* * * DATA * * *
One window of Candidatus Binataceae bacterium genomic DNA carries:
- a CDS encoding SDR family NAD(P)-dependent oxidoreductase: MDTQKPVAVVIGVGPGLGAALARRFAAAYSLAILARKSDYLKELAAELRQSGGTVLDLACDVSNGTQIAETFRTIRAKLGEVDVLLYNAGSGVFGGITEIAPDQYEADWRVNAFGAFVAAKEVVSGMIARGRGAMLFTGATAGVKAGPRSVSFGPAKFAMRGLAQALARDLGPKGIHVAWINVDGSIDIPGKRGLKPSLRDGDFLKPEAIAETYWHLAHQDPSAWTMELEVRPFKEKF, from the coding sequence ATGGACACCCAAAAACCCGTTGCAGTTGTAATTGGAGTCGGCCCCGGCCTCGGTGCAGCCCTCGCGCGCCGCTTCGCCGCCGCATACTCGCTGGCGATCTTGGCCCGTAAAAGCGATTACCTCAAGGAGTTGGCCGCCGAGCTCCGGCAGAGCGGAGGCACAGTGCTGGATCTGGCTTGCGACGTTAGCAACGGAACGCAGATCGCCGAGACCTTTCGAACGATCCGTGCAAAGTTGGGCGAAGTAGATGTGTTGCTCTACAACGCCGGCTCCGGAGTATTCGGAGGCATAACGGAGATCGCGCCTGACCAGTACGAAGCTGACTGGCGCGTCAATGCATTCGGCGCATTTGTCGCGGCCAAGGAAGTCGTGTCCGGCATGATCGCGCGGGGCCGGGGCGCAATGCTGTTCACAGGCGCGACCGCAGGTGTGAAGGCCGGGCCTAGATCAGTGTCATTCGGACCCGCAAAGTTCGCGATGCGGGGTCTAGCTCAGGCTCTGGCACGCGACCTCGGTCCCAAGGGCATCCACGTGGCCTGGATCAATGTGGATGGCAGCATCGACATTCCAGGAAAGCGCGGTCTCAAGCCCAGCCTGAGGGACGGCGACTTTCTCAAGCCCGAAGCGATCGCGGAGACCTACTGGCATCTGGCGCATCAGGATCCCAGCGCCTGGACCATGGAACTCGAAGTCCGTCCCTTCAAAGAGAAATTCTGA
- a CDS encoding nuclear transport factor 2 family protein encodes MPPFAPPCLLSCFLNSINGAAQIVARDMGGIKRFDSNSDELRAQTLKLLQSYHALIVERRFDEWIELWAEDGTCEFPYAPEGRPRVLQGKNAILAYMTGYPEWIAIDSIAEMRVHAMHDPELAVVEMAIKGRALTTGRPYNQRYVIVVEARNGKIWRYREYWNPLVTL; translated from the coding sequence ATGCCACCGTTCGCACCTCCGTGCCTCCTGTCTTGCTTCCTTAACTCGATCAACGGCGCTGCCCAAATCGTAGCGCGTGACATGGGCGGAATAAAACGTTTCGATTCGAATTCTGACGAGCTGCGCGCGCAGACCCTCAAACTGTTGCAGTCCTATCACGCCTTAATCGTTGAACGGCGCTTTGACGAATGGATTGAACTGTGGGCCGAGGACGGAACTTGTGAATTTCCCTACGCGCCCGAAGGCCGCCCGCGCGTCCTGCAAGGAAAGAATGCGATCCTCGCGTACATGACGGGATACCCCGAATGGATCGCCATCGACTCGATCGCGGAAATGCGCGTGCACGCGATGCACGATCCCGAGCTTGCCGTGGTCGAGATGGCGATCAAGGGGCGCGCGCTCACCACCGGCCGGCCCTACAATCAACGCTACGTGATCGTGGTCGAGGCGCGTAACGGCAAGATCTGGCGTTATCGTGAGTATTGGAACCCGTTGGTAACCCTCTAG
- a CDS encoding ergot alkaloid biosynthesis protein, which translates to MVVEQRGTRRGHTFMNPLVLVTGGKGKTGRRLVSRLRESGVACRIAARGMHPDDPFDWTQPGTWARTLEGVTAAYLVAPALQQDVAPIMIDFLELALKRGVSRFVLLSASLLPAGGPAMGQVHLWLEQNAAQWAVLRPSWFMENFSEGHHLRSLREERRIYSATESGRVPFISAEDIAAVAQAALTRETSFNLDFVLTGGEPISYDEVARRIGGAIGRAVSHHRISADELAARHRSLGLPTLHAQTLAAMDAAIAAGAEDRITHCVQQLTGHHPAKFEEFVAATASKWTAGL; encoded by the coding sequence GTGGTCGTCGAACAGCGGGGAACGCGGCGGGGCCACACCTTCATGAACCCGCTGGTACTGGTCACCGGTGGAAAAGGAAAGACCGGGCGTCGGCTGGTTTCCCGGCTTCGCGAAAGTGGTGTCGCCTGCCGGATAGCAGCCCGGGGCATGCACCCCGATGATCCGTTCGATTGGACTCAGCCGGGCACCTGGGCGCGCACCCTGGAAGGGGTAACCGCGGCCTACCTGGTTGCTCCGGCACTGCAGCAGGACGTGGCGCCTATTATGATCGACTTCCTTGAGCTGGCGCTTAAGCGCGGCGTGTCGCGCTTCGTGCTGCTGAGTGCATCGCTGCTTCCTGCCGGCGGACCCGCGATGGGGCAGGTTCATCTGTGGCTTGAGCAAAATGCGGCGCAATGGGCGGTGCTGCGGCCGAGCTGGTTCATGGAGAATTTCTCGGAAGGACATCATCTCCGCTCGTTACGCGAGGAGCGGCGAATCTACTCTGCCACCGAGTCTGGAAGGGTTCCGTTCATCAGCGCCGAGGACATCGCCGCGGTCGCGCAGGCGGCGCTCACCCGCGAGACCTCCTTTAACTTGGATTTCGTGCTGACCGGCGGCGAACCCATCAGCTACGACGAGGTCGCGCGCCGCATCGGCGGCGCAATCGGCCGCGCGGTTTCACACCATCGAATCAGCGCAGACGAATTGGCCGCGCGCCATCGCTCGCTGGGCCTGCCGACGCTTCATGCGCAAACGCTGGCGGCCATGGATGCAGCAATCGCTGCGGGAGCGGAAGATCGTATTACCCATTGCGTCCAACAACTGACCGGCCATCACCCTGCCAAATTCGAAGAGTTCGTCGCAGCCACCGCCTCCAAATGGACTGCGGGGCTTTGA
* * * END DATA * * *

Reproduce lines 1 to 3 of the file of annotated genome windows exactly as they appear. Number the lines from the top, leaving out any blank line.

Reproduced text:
One window of Candidatus Binataceae bacterium genomic DNA carries:
- a CDS encoding SDR family NAD(P)-dependent oxidoreductase: MDTQKPVAVVIGVGPGLGAALARRFAAAYSLAILARKSDYLKELAAELRQSGGTVLDLACDVSNGTQIAETFRTIRAKLGEVDVLLYNAGSGVFGGITEIAPDQYEADWRVNAFGAFVAAKEVVSGMIARGRGAMLFTGATAGVKAGPRSVSFGPAKFAMRGLAQALARDLGPKGIHVAWINVDGSIDIPGKRGLKPSLRDGDFLKPEAIAETYWHLAHQDPSAWTMELEVRPFKEKF, from the coding sequence ATGGACACCCAAAAACCCGTTGCAGTTGTAATTGGAGTCGGCCCCGGCCTCGGTGCAGCCCTCGCGCGCCGCTTCGCCGCCGCATACTCGCTGGCGATCTTGGCCCGTAAAAGCGATTACCTCAAGGAGTTGGCCGCCGAGCTCCGGCAGAGCGGAGGCACAGTGCTGGATCTGGCTTGCGACGTTAGCAACGGAACGCAGATCGCCGAGACCTTTCGAACGATCCGTGCAAAGTTGGGCGAAGTAGATGTGTTGCTCTACAACGCCGGCTCCGGAGTATTCGGAGGCATAACGGAGATCGCGCCTGACCAGTACGAAGCTGACTGGCGCGTCAATGCATTCGGCGCATTTGTCGCGGCCAAGGAAGTCGTGTCCGGCATGATCGCGCGGGGCCGGGGCGCAATGCTGTTCACAGGCGCGACCGCAGGTGTGAAGGCCGGGCCTAGATCAGTGTCATTCGGACCCGCAAAGTTCGCGATGCGGGGTCTAGCTCAGGCTCTGGCACGCGACCTCGGTCCCAAGGGCATCCACGTGGCCTGGATCAATGTGGATGGCAGCATCGACATTCCAGGAAAGCGCGGTCTCAAGCCCAGCCTGAGGGACGGCGACTTTCTCAAGCCCGAAGCGATCGCGGAGACCTACTGGCATCTGGCGCATCAGGATCCCAGCGCCTGGACCATGGAACTCGAAGTCCGTCCCTTCAAAGAGAAATTCTGA
- a CDS encoding nuclear transport factor 2 family protein encodes MPPFAPPCLLSCFLNSINGAAQIVARDMGGIKRFDSNSDELRAQTLKLLQSYHALIVERRFDEWIELWAEDGTCEFPYAPEGRPRVLQGKNAILAYMTGYPEWIAIDSIAEMRVHAMHDPELAVVEMAIKGRALTTGRPYNQRYVIVVEARNGKIWRYREYWNPLVTL; translated from the coding sequence ATGCCACCGTTCGCACCTCCGTGCCTCCTGTCTTGCTTCCTTAACTCGATCAACGGCGCTGCCCAAATCGTAGCGCGTGACATGGGCGGAATAAAACGTTTCGATTCGAATTCTGACGAGCTGCGCGCGCAGACCCTCAAACTGTTGCAGTCCTATCACGCCTTAATCGTTGAACGGCGCTTTGACGAATGGATTGAACTGTGGGCCGAGGACGGAACTTGTGAATTTCCCTACGCGCCCGAAGGCCGCCCGCGCGTCCTGCAAGGAAAGAATGCGATCCTCGCGTACATGACGGGATACCCCGAATGGATCGCCATCGACTCGATCGCGGAAATGCGCGTGCACGCGATGCACGATCCCGAGCTTGCCGTGGTCGAGATGGCGATCAAGGGGCGCGCGCTCACCACCGGCCGGCCCTACAATCAACGCTACGTGATCGTGGTCGAGGCGCGTAACGGCAAGATCTGGCGTTATCGTGAGTATTGGAACCCGTTGGTAACCCTCTAG